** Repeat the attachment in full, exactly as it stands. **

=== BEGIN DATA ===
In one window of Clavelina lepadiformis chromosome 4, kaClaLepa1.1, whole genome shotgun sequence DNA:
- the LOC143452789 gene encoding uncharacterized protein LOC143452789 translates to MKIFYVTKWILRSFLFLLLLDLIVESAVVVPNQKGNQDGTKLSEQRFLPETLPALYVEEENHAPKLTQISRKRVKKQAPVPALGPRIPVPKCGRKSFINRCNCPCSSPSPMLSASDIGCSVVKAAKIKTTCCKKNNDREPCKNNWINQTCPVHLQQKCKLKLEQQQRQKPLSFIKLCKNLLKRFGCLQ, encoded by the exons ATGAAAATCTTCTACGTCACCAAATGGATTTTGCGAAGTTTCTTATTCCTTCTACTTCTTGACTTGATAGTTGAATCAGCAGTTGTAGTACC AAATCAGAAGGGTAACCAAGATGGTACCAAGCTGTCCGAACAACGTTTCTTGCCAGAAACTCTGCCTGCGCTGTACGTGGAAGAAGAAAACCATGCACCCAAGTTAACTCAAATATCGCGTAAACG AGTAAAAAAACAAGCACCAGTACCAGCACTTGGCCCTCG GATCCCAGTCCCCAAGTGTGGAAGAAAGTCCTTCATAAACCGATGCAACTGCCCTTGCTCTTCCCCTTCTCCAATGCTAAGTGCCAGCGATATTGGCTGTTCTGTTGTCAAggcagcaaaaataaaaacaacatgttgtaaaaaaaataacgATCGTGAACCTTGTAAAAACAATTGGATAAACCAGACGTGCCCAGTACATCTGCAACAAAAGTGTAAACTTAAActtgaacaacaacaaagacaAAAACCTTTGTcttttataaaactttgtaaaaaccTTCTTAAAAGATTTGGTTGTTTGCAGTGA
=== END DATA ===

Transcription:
In one window of Clavelina lepadiformis chromosome 4, kaClaLepa1.1, whole genome shotgun sequence DNA:
- the LOC143452789 gene encoding uncharacterized protein LOC143452789 translates to MKIFYVTKWILRSFLFLLLLDLIVESAVVVPNQKGNQDGTKLSEQRFLPETLPALYVEEENHAPKLTQISRKRVKKQAPVPALGPRIPVPKCGRKSFINRCNCPCSSPSPMLSASDIGCSVVKAAKIKTTCCKKNNDREPCKNNWINQTCPVHLQQKCKLKLEQQQRQKPLSFIKLCKNLLKRFGCLQ, encoded by the exons ATGAAAATCTTCTACGTCACCAAATGGATTTTGCGAAGTTTCTTATTCCTTCTACTTCTTGACTTGATAGTTGAATCAGCAGTTGTAGTACC AAATCAGAAGGGTAACCAAGATGGTACCAAGCTGTCCGAACAACGTTTCTTGCCAGAAACTCTGCCTGCGCTGTACGTGGAAGAAGAAAACCATGCACCCAAGTTAACTCAAATATCGCGTAAACG AGTAAAAAAACAAGCACCAGTACCAGCACTTGGCCCTCG GATCCCAGTCCCCAAGTGTGGAAGAAAGTCCTTCATAAACCGATGCAACTGCCCTTGCTCTTCCCCTTCTCCAATGCTAAGTGCCAGCGATATTGGCTGTTCTGTTGTCAAggcagcaaaaataaaaacaacatgttgtaaaaaaaataacgATCGTGAACCTTGTAAAAACAATTGGATAAACCAGACGTGCCCAGTACATCTGCAACAAAAGTGTAAACTTAAActtgaacaacaacaaagacaAAAACCTTTGTcttttataaaactttgtaaaaaccTTCTTAAAAGATTTGGTTGTTTGCAGTGA